If the President truly wants to bring manufacturing back to America, as he claims, instead of pushing for less energy use, he should be working to make available as much low-cost energy as possible. But he is pushing for more “clean energy”—which is also many times more expensive, as Americans are beginning to see on their utility bills.
The problem with the whole “efficiency” argument can be found, in part, in Wood’s comment: it will “cost hundreds of billions of dollars.”
News flash! We are in the worst economic crisis of most of our lifetimes. We have a spending problem. We do not have an energy problem—especially not an electricity problem (and the Energy 2030 report focuses primarily on electricity). Within our borders, we have enough coal, natural gas, and uranium (to fuel nuclear power plants) to power a strong, growing American economy for 300 years. Instead of promoting our abundant fuels, our president is ideologically bound to promoting energy that is inefficient, ineffective and uneconomical—while threatening our best competitive advantage in the global marketplace: low-cost energy.
If what I am positing here is incorrect, the Keystone pipeline would be approved (I do not think it will be—but I hope I am wrong); the EPA would be directed to dial back on the threat of a fracking ban—allowing the states to manage their own regulations, as they currently do; liquefied natural gas export terminals would be approved; modern super critical coal-fueled power plants would be built and older plants, that are burning so much cleaner today than they were 40 years ago, would be allowed to live out their productive lives instead of being shut down prematurely; Nuclear power plants would be built where they are the best choice; new refineries would be permitted—replacing the Rube Goldberg contraptions that need frequent maintenance that we are currently limping by on; federal lands would be opened up for access to our oil and natural gas resources that can be extracted with precision; the endangered species act wouldn’t be used to block energy development, including copper mining; and so-called “investments” in expensive green energy—that line the pockets of the President’s friends—would be curtailed (after all, we do already know how to make electricity from the wind and the sun, if we ever really need it, and we can take the technology off the shelf and implement it); and the economy would be booming—à la North Dakota.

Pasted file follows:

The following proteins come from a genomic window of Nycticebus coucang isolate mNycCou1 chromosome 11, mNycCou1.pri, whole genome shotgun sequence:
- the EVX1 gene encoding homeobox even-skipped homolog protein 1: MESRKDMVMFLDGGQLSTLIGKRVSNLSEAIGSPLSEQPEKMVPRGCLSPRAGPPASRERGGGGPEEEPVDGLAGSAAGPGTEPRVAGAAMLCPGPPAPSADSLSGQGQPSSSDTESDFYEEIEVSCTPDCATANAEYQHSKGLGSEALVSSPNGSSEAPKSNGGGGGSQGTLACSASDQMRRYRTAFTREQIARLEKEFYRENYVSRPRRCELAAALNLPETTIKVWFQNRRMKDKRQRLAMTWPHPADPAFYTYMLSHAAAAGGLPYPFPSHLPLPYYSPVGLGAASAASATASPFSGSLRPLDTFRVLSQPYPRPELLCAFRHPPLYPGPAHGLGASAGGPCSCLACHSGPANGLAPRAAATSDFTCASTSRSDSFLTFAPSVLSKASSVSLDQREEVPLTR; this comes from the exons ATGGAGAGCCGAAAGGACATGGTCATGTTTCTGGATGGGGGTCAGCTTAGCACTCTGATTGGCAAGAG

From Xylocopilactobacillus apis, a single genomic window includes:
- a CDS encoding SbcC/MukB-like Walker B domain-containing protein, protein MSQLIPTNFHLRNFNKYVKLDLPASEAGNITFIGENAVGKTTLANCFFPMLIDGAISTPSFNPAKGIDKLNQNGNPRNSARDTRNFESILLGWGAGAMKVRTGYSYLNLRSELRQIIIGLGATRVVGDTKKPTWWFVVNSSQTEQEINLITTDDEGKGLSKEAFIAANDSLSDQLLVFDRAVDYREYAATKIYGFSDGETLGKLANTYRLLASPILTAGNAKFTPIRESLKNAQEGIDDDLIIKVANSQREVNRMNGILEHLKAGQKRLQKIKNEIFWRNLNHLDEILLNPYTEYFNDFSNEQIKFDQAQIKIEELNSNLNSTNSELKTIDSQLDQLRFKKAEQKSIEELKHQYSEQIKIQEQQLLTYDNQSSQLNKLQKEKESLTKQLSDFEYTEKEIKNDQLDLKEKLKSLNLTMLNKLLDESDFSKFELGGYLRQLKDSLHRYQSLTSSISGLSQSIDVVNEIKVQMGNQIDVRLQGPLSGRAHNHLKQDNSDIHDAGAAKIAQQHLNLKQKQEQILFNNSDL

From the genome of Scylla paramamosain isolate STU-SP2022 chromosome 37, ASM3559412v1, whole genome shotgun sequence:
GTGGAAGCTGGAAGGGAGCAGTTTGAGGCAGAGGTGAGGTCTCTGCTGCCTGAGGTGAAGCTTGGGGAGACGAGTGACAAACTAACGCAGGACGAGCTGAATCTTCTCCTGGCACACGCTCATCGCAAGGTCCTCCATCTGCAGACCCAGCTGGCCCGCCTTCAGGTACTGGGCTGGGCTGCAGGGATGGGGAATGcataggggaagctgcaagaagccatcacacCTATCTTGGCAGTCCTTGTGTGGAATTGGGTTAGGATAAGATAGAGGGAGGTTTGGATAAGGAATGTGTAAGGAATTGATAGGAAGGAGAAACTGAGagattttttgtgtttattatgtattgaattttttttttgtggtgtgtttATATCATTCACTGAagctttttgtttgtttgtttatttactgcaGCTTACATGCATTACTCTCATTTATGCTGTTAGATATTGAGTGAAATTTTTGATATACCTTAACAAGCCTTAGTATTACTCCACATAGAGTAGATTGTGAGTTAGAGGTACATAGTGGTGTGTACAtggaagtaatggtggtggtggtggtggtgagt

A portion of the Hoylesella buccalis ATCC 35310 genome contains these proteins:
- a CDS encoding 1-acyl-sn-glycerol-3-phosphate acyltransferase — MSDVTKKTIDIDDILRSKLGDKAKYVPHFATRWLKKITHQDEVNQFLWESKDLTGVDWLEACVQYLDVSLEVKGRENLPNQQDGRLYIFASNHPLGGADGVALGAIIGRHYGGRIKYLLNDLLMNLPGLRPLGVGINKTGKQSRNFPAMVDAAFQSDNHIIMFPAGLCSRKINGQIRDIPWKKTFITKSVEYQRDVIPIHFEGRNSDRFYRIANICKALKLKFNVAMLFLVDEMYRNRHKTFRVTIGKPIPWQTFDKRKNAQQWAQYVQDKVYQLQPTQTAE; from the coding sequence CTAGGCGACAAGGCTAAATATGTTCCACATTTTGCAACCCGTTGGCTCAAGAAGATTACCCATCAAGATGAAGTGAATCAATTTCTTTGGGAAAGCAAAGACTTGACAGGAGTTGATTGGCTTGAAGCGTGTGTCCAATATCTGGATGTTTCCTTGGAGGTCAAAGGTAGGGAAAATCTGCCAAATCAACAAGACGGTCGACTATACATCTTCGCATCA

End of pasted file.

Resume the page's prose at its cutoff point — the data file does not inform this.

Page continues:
Sadly, America is heading the other direction—pushing for reduced energy usage. What would the United States look like in a reduced energy environment? At best, check out Europe. At worst, just ask the passengers of the cruise ship Triumph who had to sleep outdoors in a makeshift tent city because there wasn’t electricity for air conditioning, who ate raw food because there was no way to cook it, and who had to use plastic bags as toilets because there was no way to process the waste.
A life without energy is no triumph—it is a tragedy.